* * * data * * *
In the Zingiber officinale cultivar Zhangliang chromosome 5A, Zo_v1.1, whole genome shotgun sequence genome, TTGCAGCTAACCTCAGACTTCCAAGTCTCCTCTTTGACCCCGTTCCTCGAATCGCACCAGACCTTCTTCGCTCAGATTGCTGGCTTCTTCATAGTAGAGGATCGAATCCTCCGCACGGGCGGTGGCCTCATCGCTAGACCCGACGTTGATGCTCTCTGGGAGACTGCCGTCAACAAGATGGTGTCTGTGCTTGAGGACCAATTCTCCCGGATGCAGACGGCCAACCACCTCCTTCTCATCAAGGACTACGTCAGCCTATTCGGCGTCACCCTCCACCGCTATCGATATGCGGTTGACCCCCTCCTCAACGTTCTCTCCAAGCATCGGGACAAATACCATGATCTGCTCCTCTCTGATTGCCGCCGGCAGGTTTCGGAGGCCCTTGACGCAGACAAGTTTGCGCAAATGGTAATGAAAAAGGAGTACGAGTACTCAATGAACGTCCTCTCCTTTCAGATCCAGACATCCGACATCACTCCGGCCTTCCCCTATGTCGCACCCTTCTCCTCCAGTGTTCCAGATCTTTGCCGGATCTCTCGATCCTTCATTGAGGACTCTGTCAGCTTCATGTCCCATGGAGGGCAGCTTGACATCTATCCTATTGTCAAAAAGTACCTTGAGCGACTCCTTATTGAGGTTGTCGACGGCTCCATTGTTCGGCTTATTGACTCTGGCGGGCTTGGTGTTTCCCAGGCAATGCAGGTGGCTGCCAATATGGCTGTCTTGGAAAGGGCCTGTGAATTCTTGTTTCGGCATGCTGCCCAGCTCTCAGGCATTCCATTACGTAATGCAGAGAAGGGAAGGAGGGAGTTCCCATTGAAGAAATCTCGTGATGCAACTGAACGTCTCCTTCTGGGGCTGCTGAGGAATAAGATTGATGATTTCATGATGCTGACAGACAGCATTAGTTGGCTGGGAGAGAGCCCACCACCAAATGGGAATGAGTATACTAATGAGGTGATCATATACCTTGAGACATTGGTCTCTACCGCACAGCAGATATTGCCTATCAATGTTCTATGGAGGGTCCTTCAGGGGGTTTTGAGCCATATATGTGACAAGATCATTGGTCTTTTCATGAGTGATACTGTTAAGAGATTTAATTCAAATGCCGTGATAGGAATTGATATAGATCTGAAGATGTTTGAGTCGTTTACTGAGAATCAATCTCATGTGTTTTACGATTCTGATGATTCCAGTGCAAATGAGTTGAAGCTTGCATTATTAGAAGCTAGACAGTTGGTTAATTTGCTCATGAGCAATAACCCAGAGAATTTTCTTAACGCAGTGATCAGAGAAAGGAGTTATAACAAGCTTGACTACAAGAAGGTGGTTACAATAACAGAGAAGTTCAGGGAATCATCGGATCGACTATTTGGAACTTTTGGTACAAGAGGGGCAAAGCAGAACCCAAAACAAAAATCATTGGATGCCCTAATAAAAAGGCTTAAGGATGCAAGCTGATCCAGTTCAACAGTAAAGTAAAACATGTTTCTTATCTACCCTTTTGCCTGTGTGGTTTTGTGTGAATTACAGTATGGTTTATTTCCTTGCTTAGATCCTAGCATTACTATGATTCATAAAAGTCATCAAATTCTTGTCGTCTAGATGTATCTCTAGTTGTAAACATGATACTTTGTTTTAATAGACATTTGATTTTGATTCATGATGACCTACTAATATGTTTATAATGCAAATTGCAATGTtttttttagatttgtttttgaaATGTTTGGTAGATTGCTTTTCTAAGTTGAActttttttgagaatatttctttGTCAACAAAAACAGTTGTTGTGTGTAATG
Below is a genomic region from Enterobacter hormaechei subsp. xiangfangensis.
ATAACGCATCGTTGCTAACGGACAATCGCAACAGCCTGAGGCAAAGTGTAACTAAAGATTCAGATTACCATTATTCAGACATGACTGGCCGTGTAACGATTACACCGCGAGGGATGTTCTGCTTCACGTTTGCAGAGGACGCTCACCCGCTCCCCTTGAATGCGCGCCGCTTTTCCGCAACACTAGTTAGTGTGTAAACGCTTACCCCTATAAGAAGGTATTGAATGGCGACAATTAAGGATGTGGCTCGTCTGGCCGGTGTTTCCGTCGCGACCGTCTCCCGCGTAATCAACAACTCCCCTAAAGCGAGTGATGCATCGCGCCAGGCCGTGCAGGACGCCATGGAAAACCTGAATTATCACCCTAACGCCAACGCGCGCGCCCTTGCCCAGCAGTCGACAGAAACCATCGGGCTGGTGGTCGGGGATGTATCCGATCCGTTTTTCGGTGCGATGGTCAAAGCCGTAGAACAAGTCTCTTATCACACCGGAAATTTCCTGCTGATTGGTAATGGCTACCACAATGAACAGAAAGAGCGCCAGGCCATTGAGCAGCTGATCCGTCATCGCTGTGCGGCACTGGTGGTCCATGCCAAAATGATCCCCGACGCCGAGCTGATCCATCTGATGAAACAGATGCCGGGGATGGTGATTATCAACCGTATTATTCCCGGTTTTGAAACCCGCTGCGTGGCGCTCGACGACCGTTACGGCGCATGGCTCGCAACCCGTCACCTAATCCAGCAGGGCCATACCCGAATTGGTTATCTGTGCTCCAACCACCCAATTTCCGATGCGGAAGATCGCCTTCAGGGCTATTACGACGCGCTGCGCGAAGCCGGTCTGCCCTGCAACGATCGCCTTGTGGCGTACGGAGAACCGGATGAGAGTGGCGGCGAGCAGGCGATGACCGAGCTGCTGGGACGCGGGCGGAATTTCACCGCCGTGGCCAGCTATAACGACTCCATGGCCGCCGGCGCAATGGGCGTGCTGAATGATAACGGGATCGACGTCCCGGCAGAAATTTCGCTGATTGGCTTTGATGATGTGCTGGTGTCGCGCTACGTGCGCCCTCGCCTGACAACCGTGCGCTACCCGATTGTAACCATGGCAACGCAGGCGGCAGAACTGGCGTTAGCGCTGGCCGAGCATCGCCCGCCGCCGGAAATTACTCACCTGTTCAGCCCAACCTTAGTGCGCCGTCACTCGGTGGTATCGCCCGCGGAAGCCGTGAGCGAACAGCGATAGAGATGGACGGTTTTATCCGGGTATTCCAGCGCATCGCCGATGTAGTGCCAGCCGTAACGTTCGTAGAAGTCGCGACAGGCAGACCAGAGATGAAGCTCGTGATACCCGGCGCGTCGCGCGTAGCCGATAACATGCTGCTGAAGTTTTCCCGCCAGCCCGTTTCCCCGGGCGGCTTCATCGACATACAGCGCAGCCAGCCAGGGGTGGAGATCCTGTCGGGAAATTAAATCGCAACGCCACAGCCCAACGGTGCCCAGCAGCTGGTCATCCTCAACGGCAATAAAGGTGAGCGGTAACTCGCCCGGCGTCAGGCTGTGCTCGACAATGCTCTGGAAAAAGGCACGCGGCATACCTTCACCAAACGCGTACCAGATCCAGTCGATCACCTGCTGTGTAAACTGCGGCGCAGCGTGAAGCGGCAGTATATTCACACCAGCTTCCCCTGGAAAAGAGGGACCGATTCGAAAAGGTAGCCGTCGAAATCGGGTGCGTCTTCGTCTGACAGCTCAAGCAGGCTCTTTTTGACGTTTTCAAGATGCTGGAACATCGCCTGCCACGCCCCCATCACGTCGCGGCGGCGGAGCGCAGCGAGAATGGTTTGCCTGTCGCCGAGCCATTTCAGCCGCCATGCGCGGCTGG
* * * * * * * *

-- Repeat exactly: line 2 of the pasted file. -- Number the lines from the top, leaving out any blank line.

Below is a genomic region from Enterobacter hormaechei subsp. xiangfangensis.